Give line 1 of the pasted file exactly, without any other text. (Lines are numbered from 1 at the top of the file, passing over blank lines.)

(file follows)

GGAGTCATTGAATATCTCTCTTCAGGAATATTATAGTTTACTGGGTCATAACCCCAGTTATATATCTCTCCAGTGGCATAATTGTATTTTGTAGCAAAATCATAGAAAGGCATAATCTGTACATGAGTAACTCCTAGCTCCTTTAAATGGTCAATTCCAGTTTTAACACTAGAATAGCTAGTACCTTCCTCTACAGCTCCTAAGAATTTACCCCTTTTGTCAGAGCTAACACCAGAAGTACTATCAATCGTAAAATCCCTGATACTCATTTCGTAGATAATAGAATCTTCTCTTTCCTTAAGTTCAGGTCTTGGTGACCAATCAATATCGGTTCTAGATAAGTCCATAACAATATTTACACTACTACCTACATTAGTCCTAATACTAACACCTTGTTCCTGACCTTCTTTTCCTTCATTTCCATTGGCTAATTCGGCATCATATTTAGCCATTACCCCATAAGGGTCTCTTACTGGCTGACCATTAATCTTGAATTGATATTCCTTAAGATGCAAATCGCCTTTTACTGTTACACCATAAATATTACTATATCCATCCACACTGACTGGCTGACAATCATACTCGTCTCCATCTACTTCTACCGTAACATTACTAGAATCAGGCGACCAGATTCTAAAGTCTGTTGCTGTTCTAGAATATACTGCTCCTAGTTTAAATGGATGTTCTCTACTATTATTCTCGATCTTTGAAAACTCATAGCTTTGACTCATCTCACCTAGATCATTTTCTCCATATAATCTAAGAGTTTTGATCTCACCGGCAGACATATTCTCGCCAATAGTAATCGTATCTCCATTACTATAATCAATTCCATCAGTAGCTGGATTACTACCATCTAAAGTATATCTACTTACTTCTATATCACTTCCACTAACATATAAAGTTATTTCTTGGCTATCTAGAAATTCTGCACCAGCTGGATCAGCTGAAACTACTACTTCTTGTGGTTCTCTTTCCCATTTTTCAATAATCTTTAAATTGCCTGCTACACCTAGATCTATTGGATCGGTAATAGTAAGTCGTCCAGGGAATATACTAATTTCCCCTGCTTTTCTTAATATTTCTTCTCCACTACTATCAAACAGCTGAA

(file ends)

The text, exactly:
GGAGTCATTGAATATCTCTCTTCAGGAATATTATAGTTTACTGGGTCATAACCCCAGTTATATATCTCTCCAGTGGCATAATTGTATTTTGTAGCAAAATCATAGAAAGGCATAATCTGTACATGAGTAACTCCTAGCTCCTTTAAATGGTCAATTCCAGTTTTAACACTAGAATAGCTAGTACCTTCCTCTACAGCTCCTAAGAATTTACCCCTTTTGTCAGAGCTAACACCAGAAGTACTATCAATCGTAAAATCCCTGATACTCATTTCGTAGATAATAGAATCTTCTCTTTCCTTAAGTTCAGGTCTTGGTGACCAATCAATATCGGTTCTAGATAAGTCCATAACAATATTTACACTACTACCTACATTAGTCCTAATACTAACACCTTGTTCCTGACCTTCTTTTCCTTCATTTCCATTGGCTAATTCGGCATCATATTTAGCCATTACCCCATAAGGGTCTCTTACTGGCTGACCATTAATCTTGAATTGATATTCCTTAAGATGCAAATCGCCTTTTACTGTTACACCATAAATATTACTATATCCATCCACACTGACTGGCTGACAATCATACTCGTCTCCATCTACTTCTACCGTAACATTACTAGAATCAGGCGACCAGATTCTAAAGTCTGTTGCTGTTCTAGAATATACTGCTCCTAGTTTAAATGGATGTTCTCTACTATTATTCTCGATCTTTGAAAACTCATAGCTTTGACTCATCTCACCTAGATCATTTTCTCCATATAATCTAAGAGTTTTGATCTCACCGGCAGACATATTCTCGCCAATAGTAATCGTATCTCCATTACTATAATCAATTCCATCAGTAGCTGGATTACTACCATCTAAAGTATATCTACTTACTTCTATATCACTTCCACTAACATATAAAGTTATTTCTTGGCTATCTAGAAATTCTGCACCAGCTGGATCAGCTGAAACTACTACTTCTTGTGGTTCTCTTTCCCATTTTTCAATAATCTTTAAATTGCCTGCTACACCTAGATCTATTGGATCGGTAATAGTAAGTCGTCCAGGGAATATACTAATTTCCCCTGCTTTTCTTAATATTTCTTCTCCACTACTATCAAACAGCTGAA